by Matt Slick
2 Peter 2:1, “But false prophets also arose among the people, just as there will also be false teachers among you, who will secretly introduce destructive heresies, even denying the Master who bought them, bringing swift destruction upon themselves.”
If Christians cannot lose their salvation, then why does it say there were false teachers who denied the Lord who bought them? Doesn't that imply that they lost their salvation since they were bought with the blood of Christ? Let's take a look.
They are called false teachers. It is difficult to maintain the position that the false teachers are also true Christians or were true Christians, who would then lose their salvation by denying Jesus. It makes more sense to say that these false teachers appeared as Christians but were not really saved to begin with. But if that is the case, then how could they had been bought by the Master?
In Peter's first epistle, he addressed the Jews who were aliens scattered abroad (1 Peter 1:1), just as James was addressing "the twelve tribes who are dispersed abroad," (James 1:1). In the second epistle, he is addressing "those who have received a faith of the same kind as ours, by the righteousness of our God and Savior, Jesus Christ," (2 Peter 2:1). Let's take a look at the context.
- 1:1-2, to those who've received faith in Jesus, grace to you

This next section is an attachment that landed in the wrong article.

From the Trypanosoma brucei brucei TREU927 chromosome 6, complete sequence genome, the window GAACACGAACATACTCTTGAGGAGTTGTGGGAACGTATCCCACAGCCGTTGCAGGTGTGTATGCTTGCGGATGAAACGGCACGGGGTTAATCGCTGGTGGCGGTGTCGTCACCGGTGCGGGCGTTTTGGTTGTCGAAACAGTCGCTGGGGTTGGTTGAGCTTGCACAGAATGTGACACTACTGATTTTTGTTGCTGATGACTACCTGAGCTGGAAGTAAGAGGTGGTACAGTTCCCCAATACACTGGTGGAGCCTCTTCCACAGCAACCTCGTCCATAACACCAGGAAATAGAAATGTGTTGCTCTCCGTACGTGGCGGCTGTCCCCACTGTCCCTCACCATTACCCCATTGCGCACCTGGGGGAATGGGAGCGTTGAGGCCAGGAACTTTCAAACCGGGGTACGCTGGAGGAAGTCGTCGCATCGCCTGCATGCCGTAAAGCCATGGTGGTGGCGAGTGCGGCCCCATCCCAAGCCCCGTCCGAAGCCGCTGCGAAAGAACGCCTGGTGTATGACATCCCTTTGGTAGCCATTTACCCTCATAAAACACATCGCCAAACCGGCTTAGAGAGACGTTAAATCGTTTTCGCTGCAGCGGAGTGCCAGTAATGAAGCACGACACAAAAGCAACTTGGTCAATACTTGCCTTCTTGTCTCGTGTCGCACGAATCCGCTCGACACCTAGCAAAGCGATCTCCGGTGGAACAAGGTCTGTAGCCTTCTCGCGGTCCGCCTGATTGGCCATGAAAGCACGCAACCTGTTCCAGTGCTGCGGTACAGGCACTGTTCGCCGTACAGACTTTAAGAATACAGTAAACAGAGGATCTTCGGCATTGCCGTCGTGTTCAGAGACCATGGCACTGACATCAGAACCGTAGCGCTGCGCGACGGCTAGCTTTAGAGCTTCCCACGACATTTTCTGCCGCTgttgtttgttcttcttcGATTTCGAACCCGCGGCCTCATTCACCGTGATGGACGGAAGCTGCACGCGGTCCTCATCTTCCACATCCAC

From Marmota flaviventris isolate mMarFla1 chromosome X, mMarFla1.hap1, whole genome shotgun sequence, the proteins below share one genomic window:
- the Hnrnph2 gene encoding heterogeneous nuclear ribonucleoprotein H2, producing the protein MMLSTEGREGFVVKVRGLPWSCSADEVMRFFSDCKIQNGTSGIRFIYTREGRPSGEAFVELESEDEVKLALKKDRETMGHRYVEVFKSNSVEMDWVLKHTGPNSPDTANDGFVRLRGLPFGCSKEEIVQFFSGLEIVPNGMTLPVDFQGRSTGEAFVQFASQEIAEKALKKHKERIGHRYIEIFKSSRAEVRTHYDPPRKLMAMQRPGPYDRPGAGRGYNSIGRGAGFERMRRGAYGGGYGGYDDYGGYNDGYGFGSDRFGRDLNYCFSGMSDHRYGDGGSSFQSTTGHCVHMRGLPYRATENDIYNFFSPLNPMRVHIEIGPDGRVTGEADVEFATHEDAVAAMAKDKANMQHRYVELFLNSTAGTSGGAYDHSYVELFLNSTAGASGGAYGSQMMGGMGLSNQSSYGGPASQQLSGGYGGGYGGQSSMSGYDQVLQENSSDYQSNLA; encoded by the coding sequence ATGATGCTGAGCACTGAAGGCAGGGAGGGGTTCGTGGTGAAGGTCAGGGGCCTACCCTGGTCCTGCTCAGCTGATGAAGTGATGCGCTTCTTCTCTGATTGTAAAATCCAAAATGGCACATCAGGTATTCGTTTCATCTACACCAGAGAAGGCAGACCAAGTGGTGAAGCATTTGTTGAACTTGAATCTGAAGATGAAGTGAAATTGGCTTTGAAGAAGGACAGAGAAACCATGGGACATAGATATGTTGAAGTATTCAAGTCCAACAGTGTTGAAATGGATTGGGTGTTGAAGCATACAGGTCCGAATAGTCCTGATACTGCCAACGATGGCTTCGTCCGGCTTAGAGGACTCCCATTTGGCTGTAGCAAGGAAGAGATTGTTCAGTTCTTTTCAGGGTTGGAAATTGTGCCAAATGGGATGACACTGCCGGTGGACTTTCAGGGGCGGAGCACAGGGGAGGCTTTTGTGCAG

- 1:3-4, God's power has granted life and godliness, that we might become partakers of the divine nature
- 1:5-7, Apply moral excellence, knowledge, godliness
- 1:8, Having these qualities makes you useful
- 1:9, Not having these qualities makes them blind
- 1:10-11, Therefore, make your calling sure and heaven awaits
- 1:12, You already know this
- 1:13, it is good to stir you up by reminding you of this
- 1:14, Peter knows his death is imminent
- 1:15, Remember what he is saying after he is gone
- 1:16, Our witness is not due to clever tales because . . .
- 1:17-18, Peter says he heard and saw the glory of God concerning Jesus
- 1:19, So, pay attention to the prophetic word made sure
- 1:20, No prophecy is a matter of one's own interpretation
- 1:21, No prophecy made by an act of human will but by the Holy Spirit
- 2:1, false prophets arose, false teachers will also arise
- 2:2-3, many will follow their sensuality and greed
- 2:4-6, God did not spare the fallen angels, the wicked at the time of Noah, or Sodom and Gomorrah
- 2:7-9, if God knows how to rescue Lot, then he knows how to rescue the godly from temptation and punish the unrighteous
Peter is urging the believers to be moral (1:5-8) and to make their calling sure (1:10-11). He tells them that he actually saw the glory of God and Jesus (1:17-18) and that prophecy comes from the Holy Spirit (1:21) and that there were false prophets in old times and there will be false teachers to come (2:1), and many will follow sensuality and greed (2:2-3). So, from the context it appears that Peter is urging the believers to remain faithful and to beware of false teachers.